STATEMENT OF INQUIRY
Nationalism is a form of group identity which can grow in reaction to new social, cultural and political ideas - or threats - to an existing community
Personal and Cultural Expression (Histories of ideas) - Students will explore the ways in which we discover and express ideas, feelings, nature, culture, beliefs and values; the ways in which we reflect on, extend and enjoy our creativity; our appreciation of the aesthetic.
KEY HISTORY CONCEPT
Continuity - While historical study often focuses on moments of significant change, students should also be aware that some change is slow, and that throughout history there is also significant continuity. Students can demonstrate deep historical knowledge and understanding by, for example, showing awareness that there are times when there has been considerable continuity in the midst of great historical change. Alternatively, students may question and assess whether a change in political leadership, for example, brought about a change in foreign policy, or whether it was more accurately mirroring policies of previous governments.
RELATED HISTORY CONCEPT(S)
Culture - Culture encompasses a range of unique experiences, behaviours, customs and ways of knowing within human communities throughout history. Culture is usually transmitted from generation to generation and it affects the way people perceive their world and the way they behave. Culture can be dynamic or static and is often examined by historians in relation to the time, place and space of historical events, processes or developments. Historians often examine changes in culture in order to make comparisons between the past and the present. Culture is a system.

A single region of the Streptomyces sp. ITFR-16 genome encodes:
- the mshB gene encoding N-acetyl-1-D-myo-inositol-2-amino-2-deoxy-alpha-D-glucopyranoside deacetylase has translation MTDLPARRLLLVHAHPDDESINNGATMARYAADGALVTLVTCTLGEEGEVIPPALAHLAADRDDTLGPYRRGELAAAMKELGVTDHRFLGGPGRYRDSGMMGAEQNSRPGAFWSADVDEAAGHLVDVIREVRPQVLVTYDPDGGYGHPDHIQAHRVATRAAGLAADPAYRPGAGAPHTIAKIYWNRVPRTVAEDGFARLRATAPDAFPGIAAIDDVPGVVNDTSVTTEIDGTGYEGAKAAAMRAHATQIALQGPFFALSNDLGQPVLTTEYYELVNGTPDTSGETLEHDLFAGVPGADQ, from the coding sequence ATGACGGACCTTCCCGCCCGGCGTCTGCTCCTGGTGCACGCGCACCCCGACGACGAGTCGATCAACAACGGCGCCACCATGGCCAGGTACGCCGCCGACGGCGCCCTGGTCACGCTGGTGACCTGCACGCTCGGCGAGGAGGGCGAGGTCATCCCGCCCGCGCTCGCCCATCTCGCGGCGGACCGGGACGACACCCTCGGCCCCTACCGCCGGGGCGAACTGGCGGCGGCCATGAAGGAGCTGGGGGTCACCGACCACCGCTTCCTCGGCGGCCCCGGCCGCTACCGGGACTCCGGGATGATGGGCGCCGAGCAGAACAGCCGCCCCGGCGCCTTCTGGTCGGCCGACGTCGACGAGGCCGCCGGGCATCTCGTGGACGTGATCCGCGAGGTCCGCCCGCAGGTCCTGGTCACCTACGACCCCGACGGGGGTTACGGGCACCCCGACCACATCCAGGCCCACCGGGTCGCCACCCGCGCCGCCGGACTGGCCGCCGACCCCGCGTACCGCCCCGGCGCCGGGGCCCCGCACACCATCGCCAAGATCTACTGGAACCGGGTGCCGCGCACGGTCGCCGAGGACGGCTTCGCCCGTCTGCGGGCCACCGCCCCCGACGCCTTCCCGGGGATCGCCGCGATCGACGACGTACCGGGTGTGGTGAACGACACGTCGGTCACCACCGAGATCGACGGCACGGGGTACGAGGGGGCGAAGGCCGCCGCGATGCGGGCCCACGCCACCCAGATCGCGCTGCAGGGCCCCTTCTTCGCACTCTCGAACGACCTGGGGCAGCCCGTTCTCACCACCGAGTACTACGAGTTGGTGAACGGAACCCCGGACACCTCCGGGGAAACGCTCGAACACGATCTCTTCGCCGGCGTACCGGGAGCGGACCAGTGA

Identity - Identity is the combination of the values, beliefs and experiences that define, shape and inform who we are, our perspectives and how we behave as individuals, communities, societies and cultures. Identity shapes historical processes and interpretations. Identity is shaped by external and internal influences and it is relational (the notion of “we” as opposed to “them”). This concept refers to how both individual and group perceptions of the self, form, evolve and are expressed. From a historical perspective, identity can be examined as a cause or consequence of an event, idea or process. Additionally, the notion of citizenship appears as a politically and historically relevant form of identification on the part of peoples.